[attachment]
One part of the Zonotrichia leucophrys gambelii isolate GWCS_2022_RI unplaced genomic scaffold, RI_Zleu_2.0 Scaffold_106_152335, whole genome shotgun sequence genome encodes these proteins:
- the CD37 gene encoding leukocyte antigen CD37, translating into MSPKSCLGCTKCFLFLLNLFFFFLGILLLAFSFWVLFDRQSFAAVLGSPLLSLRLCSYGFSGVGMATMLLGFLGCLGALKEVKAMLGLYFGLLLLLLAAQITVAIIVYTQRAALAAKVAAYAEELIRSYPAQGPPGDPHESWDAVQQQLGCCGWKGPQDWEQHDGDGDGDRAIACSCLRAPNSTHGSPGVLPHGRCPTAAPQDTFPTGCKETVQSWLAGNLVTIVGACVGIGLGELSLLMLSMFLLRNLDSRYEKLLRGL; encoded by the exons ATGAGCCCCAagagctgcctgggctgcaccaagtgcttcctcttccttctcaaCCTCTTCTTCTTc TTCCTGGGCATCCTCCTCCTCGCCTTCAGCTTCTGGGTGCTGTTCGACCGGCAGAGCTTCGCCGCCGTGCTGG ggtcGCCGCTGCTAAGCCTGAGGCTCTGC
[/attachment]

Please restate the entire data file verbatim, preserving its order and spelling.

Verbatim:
One part of the Zonotrichia leucophrys gambelii isolate GWCS_2022_RI unplaced genomic scaffold, RI_Zleu_2.0 Scaffold_106_152335, whole genome shotgun sequence genome encodes these proteins:
- the CD37 gene encoding leukocyte antigen CD37, translating into MSPKSCLGCTKCFLFLLNLFFFFLGILLLAFSFWVLFDRQSFAAVLGSPLLSLRLCSYGFSGVGMATMLLGFLGCLGALKEVKAMLGLYFGLLLLLLAAQITVAIIVYTQRAALAAKVAAYAEELIRSYPAQGPPGDPHESWDAVQQQLGCCGWKGPQDWEQHDGDGDGDRAIACSCLRAPNSTHGSPGVLPHGRCPTAAPQDTFPTGCKETVQSWLAGNLVTIVGACVGIGLGELSLLMLSMFLLRNLDSRYEKLLRGL; encoded by the exons ATGAGCCCCAagagctgcctgggctgcaccaagtgcttcctcttccttctcaaCCTCTTCTTCTTc TTCCTGGGCATCCTCCTCCTCGCCTTCAGCTTCTGGGTGCTGTTCGACCGGCAGAGCTTCGCCGCCGTGCTGG ggtcGCCGCTGCTAAGCCTGAGGCTCTGC